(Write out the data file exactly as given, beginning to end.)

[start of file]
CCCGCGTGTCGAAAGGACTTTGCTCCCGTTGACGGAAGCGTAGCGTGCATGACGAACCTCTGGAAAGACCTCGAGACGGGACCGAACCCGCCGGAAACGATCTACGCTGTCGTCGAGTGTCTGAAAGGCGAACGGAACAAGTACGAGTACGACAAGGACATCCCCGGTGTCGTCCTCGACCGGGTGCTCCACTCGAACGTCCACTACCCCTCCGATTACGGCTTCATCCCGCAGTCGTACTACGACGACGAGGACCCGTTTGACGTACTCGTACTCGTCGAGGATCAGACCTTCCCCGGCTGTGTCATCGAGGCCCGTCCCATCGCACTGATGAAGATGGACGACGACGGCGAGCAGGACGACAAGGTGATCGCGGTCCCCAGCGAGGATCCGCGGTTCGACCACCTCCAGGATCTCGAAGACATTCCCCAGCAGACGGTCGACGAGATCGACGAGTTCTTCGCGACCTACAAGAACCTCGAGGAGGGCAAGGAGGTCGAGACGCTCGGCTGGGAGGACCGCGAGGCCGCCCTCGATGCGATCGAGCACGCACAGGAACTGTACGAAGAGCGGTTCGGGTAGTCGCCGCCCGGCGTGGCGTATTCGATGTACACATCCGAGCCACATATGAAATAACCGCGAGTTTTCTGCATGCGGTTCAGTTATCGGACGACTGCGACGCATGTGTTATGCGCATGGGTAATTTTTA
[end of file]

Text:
CCCGCGTGTCGAAAGGACTTTGCTCCCGTTGACGGAAGCGTAGCGTGCATGACGAACCTCTGGAAAGACCTCGAGACGGGACCGAACCCGCCGGAAACGATCTACGCTGTCGTCGAGTGTCTGAAAGGCGAACGGAACAAGTACGAGTACGACAAGGACATCCCCGGTGTCGTCCTCGACCGGGTGCTCCACTCGAACGTCCACTACCCCTCCGATTACGGCTTCATCCCGCAGTCGTACTACGACGACGAGGACCCGTTTGACGTACTCGTACTCGTCGAGGATCAGACCTTCCCCGGCTGTGTCATCGAGGCCCGTCCCATCGCACTGATGAAGATGGACGACGACGGCGAGCAGGACGACAAGGTGATCGCGGTCCCCAGCGAGGATCCGCGGTTCGACCACCTCCAGGATCTCGAAGACATTCCCCAGCAGACGGTCGACGAGATCGACGAGTTCTTCGCGACCTACAAGAACCTCGAGGAGGGCAAGGAGGTCGAGACGCTCGGCTGGGAGGACCGCGAGGCCGCCCTCGATGCGATCGAGCACGCACAGGAACTGTACGAAGAGCGGTTCGGGTAGTCGCCGCCCGGCGTGGCGTATTCGATGTACACATCCGAGCCACATATGAAATAACCGCGAGTTTTCTGCATGCGGTTCAGTTATCGGACGACTGCGACGCATGTGTTATGCGCATGGGTAATTTTTA